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ERIC Number: ED521197
Record Type: Non-Journal
Publication Date: 2010
Pages: 227
Abstractor: As Provided
Reference Count: 0
ISBN: ISBN-978-1-1242-9504-6
Voice, Genre, and Intentionality: An Integrated Methods Study of Voice Criteria in the Evaluation of Secondary Students' Writing
Jeffery, Jill V.
ProQuest LLC, Ph.D. Dissertation, New York University
"Voice" is widely considered to be a feature of effective writing. It's no surprise, then, that voice criteria frequently appear on rubrics used to score student essays in large-scale writing assessments. However, composition theorists hold vastly different views regarding voice and how it should be applied in the evaluation of student writing, if at all. Further, given that clear voice definitions are notoriously elusive, research on the importance of voice in writing evaluation is inconclusive, and to date no study has examined how writing evaluators apply voice criteria. Because conceptualizations of voice in composition literature often vary according to genre, this study examines relationships among voice criteria, writing quality, and genre. I investigate voice within the context of large-scale secondary writing assessments because such assessments provide formal and influential articulations of how voice is instantiated as an assessment criterion. Three questions are addressed in three interrelated studies: (1) In what ways and to what extent are voice criteria associated with genre demands in large-scale writing assessment designs? (2) What language features do secondary English teachers associate with voice, and how do such identified features vary across genres as well as among readers? (3) To what extent do voice-associated features map onto the lexical features that differentiate high from low scoring student writing samples of different genres? These questions are examined using three complimentary methods: (1) a content analysis of prompts and rubrics from U.S. exit-level direct writing assessments; (2) an inductive analysis of teacher interviews regarding their perceptions of voice in narrative and expository writing samples; and (3) a quantitative analysis of high and low scoring "benchmark" papers. The results of these integrated studies raise not just questions, but paradoxes about the consistency and transparency with which voice criteria can be applied to writing assessment in practice. [The dissertation citations contained here are published with the permission of ProQuest LLC. Further reproduction is prohibited without permission. Copies of dissertations may be obtained by Telephone (800) 1-800-521-0600. Web page:]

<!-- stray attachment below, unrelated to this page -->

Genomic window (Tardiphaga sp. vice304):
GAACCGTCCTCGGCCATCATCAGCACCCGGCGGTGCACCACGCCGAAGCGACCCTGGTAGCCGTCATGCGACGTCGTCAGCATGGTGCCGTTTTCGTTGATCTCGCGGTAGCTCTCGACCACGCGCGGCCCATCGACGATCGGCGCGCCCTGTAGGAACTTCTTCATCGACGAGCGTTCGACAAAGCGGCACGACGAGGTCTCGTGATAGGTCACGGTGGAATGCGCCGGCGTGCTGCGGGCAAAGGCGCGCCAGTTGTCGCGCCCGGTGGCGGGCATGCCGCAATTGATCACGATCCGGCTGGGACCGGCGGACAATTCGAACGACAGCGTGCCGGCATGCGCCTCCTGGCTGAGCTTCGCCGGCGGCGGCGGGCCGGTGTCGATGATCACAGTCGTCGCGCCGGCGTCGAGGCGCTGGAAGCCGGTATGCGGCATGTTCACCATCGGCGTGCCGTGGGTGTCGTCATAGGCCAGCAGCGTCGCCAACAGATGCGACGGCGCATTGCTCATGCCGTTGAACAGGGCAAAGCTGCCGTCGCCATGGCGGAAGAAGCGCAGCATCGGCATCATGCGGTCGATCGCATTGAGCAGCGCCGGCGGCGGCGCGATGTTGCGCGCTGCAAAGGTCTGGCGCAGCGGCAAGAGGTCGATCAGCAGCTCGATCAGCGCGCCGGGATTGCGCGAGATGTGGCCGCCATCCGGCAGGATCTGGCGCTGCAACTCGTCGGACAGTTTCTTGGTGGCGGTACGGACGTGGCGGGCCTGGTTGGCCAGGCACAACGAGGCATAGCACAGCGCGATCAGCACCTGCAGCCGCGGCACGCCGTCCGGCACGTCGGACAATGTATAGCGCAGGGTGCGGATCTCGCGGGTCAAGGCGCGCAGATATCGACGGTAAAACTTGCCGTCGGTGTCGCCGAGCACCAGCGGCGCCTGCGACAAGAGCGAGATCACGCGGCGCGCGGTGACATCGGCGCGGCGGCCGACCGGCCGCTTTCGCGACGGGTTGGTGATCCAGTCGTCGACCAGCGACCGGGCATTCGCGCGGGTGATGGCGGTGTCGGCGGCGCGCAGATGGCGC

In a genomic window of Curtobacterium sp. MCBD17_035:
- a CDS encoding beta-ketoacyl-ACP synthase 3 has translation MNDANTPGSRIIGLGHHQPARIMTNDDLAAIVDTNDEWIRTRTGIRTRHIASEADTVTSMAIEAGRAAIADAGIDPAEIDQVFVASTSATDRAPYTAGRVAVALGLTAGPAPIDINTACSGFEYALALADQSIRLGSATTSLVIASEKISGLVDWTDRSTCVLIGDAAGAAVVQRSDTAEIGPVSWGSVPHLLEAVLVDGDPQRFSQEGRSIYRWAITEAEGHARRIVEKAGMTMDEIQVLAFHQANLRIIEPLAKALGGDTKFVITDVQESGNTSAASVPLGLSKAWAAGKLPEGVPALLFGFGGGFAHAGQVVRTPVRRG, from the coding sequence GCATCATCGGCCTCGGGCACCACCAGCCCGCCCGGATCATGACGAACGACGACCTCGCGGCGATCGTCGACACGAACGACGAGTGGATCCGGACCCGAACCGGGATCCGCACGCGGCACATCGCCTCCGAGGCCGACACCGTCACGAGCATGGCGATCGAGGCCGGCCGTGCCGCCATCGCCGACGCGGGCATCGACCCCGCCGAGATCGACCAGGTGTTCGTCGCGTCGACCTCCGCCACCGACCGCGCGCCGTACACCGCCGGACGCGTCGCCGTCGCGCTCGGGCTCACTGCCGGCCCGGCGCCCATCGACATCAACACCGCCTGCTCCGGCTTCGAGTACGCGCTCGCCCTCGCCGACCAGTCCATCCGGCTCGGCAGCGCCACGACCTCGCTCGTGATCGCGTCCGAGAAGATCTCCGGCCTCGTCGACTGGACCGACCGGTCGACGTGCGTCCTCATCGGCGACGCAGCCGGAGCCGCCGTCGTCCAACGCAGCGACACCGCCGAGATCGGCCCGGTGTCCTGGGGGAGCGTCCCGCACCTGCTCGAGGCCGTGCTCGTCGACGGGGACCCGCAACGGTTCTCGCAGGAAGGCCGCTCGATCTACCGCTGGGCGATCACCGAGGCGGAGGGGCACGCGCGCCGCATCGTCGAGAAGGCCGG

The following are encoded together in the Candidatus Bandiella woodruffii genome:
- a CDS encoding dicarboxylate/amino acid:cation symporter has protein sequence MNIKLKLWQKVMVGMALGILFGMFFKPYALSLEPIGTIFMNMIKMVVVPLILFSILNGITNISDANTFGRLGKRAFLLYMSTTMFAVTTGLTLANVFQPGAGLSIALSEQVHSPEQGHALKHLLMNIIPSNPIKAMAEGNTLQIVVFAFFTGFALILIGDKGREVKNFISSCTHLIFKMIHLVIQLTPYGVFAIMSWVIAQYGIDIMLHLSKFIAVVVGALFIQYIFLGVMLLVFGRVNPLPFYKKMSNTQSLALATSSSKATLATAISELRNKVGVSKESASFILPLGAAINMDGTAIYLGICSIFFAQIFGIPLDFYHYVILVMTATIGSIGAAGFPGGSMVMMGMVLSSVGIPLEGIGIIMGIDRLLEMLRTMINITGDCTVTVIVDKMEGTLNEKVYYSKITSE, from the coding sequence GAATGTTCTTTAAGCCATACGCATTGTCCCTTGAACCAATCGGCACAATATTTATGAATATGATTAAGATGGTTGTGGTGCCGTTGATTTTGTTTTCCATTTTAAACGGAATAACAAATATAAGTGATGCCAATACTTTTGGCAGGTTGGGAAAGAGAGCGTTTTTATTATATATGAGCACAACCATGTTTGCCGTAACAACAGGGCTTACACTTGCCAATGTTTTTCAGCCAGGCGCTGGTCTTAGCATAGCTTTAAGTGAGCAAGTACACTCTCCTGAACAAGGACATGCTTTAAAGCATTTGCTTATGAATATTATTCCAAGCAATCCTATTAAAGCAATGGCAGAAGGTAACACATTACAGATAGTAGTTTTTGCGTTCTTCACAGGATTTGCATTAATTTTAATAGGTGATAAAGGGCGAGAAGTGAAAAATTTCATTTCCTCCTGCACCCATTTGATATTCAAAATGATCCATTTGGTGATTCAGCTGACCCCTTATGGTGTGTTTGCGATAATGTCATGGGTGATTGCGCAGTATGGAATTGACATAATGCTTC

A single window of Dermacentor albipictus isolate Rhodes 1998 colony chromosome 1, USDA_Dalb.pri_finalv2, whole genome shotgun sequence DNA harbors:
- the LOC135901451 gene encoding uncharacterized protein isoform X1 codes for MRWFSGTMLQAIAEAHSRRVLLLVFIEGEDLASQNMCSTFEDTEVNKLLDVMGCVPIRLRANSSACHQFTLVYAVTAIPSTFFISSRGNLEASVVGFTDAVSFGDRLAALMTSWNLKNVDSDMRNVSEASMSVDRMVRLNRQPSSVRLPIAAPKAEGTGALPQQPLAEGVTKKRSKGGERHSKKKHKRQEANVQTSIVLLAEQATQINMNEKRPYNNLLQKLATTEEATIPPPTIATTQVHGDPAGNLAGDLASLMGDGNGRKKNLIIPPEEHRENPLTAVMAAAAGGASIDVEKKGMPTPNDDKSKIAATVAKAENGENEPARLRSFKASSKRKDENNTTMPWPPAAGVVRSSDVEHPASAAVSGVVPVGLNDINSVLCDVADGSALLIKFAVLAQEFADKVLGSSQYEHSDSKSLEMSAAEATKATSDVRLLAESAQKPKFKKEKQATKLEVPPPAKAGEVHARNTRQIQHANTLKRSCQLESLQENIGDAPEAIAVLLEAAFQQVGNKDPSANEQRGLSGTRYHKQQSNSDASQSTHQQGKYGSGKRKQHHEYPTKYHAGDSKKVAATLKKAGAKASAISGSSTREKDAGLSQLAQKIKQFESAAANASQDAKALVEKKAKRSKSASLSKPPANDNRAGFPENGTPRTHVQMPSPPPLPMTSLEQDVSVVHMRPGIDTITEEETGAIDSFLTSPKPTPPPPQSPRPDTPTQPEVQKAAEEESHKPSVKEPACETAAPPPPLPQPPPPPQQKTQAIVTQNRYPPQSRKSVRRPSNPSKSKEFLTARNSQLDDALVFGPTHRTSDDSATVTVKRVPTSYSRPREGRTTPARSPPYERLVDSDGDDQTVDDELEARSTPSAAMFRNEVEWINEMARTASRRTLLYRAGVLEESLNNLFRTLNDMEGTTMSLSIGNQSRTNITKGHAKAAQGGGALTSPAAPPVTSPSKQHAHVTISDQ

ProQuest LLC. 789 East Eisenhower Parkway, P.O. Box 1346, Ann Arbor, MI 48106. Tel: 800-521-0600; Web site:
Publication Type: Dissertations/Theses - Doctoral Dissertations
Education Level: Elementary Secondary Education; Secondary Education
Audience: N/A
Language: English
Sponsor: N/A
Authoring Institution: N/A